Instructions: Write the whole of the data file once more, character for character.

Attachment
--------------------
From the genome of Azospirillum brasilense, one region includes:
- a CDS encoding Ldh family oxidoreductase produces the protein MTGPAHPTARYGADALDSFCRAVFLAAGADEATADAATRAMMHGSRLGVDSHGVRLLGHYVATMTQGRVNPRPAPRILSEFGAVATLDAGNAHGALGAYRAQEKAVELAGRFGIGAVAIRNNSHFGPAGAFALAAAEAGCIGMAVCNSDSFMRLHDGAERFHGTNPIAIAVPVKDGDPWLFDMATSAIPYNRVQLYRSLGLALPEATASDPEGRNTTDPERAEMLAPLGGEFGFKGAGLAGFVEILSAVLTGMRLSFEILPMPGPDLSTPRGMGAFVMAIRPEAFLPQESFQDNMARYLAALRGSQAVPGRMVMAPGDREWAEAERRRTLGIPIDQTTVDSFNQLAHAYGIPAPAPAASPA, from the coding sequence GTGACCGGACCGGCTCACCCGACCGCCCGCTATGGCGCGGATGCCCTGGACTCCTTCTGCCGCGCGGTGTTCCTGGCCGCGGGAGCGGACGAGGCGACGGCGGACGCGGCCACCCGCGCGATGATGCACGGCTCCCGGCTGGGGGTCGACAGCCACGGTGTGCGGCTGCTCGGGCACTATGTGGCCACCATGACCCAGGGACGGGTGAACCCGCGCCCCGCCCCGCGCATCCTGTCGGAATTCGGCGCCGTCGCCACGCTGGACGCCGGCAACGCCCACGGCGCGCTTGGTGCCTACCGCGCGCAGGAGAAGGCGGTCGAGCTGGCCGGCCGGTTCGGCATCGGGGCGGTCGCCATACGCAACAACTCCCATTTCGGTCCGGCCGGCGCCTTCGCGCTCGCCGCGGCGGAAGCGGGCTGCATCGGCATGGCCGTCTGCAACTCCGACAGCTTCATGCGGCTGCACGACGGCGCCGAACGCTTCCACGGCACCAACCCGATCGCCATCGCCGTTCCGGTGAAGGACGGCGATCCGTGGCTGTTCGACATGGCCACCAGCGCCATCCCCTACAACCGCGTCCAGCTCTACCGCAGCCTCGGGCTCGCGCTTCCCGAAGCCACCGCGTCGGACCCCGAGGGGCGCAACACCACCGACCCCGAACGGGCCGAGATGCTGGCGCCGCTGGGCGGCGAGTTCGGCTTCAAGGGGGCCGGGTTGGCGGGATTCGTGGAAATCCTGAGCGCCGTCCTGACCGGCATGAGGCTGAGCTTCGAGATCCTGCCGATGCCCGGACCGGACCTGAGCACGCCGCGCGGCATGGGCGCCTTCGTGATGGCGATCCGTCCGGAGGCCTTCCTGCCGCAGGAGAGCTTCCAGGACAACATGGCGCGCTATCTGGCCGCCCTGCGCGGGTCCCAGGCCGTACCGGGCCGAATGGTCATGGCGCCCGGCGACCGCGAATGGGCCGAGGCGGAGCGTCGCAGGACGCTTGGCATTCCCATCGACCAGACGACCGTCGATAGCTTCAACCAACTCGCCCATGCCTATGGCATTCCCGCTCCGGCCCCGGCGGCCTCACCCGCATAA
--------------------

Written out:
From the genome of Azospirillum brasilense, one region includes:
- a CDS encoding Ldh family oxidoreductase produces the protein MTGPAHPTARYGADALDSFCRAVFLAAGADEATADAATRAMMHGSRLGVDSHGVRLLGHYVATMTQGRVNPRPAPRILSEFGAVATLDAGNAHGALGAYRAQEKAVELAGRFGIGAVAIRNNSHFGPAGAFALAAAEAGCIGMAVCNSDSFMRLHDGAERFHGTNPIAIAVPVKDGDPWLFDMATSAIPYNRVQLYRSLGLALPEATASDPEGRNTTDPERAEMLAPLGGEFGFKGAGLAGFVEILSAVLTGMRLSFEILPMPGPDLSTPRGMGAFVMAIRPEAFLPQESFQDNMARYLAALRGSQAVPGRMVMAPGDREWAEAERRRTLGIPIDQTTVDSFNQLAHAYGIPAPAPAASPA, from the coding sequence GTGACCGGACCGGCTCACCCGACCGCCCGCTATGGCGCGGATGCCCTGGACTCCTTCTGCCGCGCGGTGTTCCTGGCCGCGGGAGCGGACGAGGCGACGGCGGACGCGGCCACCCGCGCGATGATGCACGGCTCCCGGCTGGGGGTCGACAGCCACGGTGTGCGGCTGCTCGGGCACTATGTGGCCACCATGACCCAGGGACGGGTGAACCCGCGCCCCGCCCCGCGCATCCTGTCGGAATTCGGCGCCGTCGCCACGCTGGACGCCGGCAACGCCCACGGCGCGCTTGGTGCCTACCGCGCGCAGGAGAAGGCGGTCGAGCTGGCCGGCCGGTTCGGCATCGGGGCGGTCGCCATACGCAACAACTCCCATTTCGGTCCGGCCGGCGCCTTCGCGCTCGCCGCGGCGGAAGCGGGCTGCATCGGCATGGCCGTCTGCAACTCCGACAGCTTCATGCGGCTGCACGACGGCGCCGAACGCTTCCACGGCACCAACCCGATCGCCATCGCCGTTCCGGTGAAGGACGGCGATCCGTGGCTGTTCGACATGGCCACCAGCGCCATCCCCTACAACCGCGTCCAGCTCTACCGCAGCCTCGGGCTCGCGCTTCCCGAAGCCACCGCGTCGGACCCCGAGGGGCGCAACACCACCGACCCCGAACGGGCCGAGATGCTGGCGCCGCTGGGCGGCGAGTTCGGCTTCAAGGGGGCCGGGTTGGCGGGATTCGTGGAAATCCTGAGCGCCGTCCTGACCGGCATGAGGCTGAGCTTCGAGATCCTGCCGATGCCCGGACCGGACCTGAGCACGCCGCGCGGCATGGGCGCCTTCGTGATGGCGATCCGTCCGGAGGCCTTCCTGCCGCAGGAGAGCTTCCAGGACAACATGGCGCGCTATCTGGCCGCCCTGCGCGGGTCCCAGGCCGTACCGGGCCGAATGGTCATGGCGCCCGGCGACCGCGAATGGGCCGAGGCGGAGCGTCGCAGGACGCTTGGCATTCCCATCGACCAGACGACCGTCGATAGCTTCAACCAACTCGCCCATGCCTATGGCATTCCCGCTCCGGCCCCGGCGGCCTCACCCGCATAA